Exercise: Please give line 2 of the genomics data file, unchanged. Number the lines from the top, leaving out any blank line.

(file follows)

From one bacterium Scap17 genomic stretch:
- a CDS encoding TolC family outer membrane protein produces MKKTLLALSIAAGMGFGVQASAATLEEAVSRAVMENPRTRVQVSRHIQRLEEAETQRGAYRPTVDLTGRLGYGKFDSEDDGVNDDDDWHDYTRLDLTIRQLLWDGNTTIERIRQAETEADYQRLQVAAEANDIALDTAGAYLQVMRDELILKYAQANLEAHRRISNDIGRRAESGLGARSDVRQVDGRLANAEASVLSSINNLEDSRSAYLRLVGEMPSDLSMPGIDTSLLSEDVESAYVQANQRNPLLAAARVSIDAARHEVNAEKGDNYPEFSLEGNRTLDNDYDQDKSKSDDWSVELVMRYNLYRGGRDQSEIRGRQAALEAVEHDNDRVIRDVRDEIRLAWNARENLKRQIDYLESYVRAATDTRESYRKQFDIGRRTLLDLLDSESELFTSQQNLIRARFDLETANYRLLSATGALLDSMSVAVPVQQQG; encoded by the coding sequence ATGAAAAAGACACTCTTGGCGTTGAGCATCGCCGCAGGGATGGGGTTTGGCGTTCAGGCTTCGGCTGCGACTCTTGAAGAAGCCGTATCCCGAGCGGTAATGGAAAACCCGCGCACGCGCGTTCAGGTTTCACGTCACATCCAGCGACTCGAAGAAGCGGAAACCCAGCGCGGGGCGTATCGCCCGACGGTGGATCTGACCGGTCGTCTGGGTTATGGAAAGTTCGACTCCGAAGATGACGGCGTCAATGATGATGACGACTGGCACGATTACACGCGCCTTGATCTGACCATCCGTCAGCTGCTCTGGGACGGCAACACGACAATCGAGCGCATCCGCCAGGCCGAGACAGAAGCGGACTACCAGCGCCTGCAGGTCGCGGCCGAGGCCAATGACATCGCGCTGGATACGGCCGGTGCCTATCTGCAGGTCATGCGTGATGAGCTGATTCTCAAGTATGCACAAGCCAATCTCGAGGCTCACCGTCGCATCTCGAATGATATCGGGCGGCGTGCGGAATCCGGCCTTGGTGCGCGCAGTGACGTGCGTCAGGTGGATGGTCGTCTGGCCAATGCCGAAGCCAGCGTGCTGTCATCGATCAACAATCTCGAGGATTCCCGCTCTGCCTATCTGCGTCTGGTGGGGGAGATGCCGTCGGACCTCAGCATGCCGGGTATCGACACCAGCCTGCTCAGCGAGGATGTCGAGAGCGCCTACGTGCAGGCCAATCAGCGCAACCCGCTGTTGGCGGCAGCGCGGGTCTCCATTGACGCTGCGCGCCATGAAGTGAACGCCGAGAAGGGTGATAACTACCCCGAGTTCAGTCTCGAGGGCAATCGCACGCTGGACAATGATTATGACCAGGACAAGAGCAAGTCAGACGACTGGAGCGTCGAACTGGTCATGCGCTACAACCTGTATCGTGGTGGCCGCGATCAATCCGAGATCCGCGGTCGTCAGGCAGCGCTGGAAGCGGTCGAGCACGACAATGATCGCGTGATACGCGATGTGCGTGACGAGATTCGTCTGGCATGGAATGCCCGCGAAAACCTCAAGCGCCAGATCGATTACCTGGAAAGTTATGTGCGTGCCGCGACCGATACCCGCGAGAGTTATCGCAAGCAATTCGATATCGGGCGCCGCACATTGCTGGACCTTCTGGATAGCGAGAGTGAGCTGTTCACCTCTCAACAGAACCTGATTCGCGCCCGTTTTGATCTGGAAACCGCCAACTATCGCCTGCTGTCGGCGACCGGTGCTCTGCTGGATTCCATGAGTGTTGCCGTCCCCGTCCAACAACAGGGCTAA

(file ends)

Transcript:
- a CDS encoding TolC family outer membrane protein produces MKKTLLALSIAAGMGFGVQASAATLEEAVSRAVMENPRTRVQVSRHIQRLEEAETQRGAYRPTVDLTGRLGYGKFDSEDDGVNDDDDWHDYTRLDLTIRQLLWDGNTTIERIRQAETEADYQRLQVAAEANDIALDTAGAYLQVMRDELILKYAQANLEAHRRISNDIGRRAESGLGARSDVRQVDGRLANAEASVLSSINNLEDSRSAYLRLVGEMPSDLSMPGIDTSLLSEDVESAYVQANQRNPLLAAARVSIDAARHEVNAEKGDNYPEFSLEGNRTLDNDYDQDKSKSDDWSVELVMRYNLYRGGRDQSEIRGRQAALEAVEHDNDRVIRDVRDEIRLAWNARENLKRQIDYLESYVRAATDTRESYRKQFDIGRRTLLDLLDSESELFTSQQNLIRARFDLETANYRLLSATGALLDSMSVAVPVQQQG; encoded by the coding sequence ATGAAAAAGACACTCTTGGCGTTGAGCATCGCCGCAGGGATGGGGTTTGGCGTTCAGGCTTCGGCTGCGACTCTTGAAGAAGCCGTATCCCGAGCGGTAATGGAAAACCCGCGCACGCGCGTTCAGGTTTCACGTCACATCCAGCGACTCGAAGAAGCGGAAACCCAGCGCGGGGCGTATCGCCCGACGGTGGATCTGACCGGTCGTCTGGGTTATGGAAAGTTCGACTCCGAAGATGACGGCGTCAATGATGATGACGACTGGCACGATTACACGCGCCTTGATCTGACCATCCGTCAGCTGCTCTGGGACGGCAACACGACAATCGAGCGCATCCGCCAGGCCGAGACAGAAGCGGACTACCAGCGCCTGCAGGTCGCGGCCGAGGCCAATGACATCGCGCTGGATACGGCCGGTGCCTATCTGCAGGTCATGCGTGATGAGCTGATTCTCAAGTATGCACAAGCCAATCTCGAGGCTCACCGTCGCATCTCGAATGATATCGGGCGGCGTGCGGAATCCGGCCTTGGTGCGCGCAGTGACGTGCGTCAGGTGGATGGTCGTCTGGCCAATGCCGAAGCCAGCGTGCTGTCATCGATCAACAATCTCGAGGATTCCCGCTCTGCCTATCTGCGTCTGGTGGGGGAGATGCCGTCGGACCTCAGCATGCCGGGTATCGACACCAGCCTGCTCAGCGAGGATGTCGAGAGCGCCTACGTGCAGGCCAATCAGCGCAACCCGCTGTTGGCGGCAGCGCGGGTCTCCATTGACGCTGCGCGCCATGAAGTGAACGCCGAGAAGGGTGATAACTACCCCGAGTTCAGTCTCGAGGGCAATCGCACGCTGGACAATGATTATGACCAGGACAAGAGCAAGTCAGACGACTGGAGCGTCGAACTGGTCATGCGCTACAACCTGTATCGTGGTGGCCGCGATCAATCCGAGATCCGCGGTCGTCAGGCAGCGCTGGAAGCGGTCGAGCACGACAATGATCGCGTGATACGCGATGTGCGTGACGAGATTCGTCTGGCATGGAATGCCCGCGAAAACCTCAAGCGCCAGATCGATTACCTGGAAAGTTATGTGCGTGCCGCGACCGATACCCGCGAGAGTTATCGCAAGCAATTCGATATCGGGCGCCGCACATTGCTGGACCTTCTGGATAGCGAGAGTGAGCTGTTCACCTCTCAACAGAACCTGATTCGCGCCCGTTTTGATCTGGAAACCGCCAACTATCGCCTGCTGTCGGCGACCGGTGCTCTGCTGGATTCCATGAGTGTTGCCGTCCCCGTCCAACAACAGGGCTAA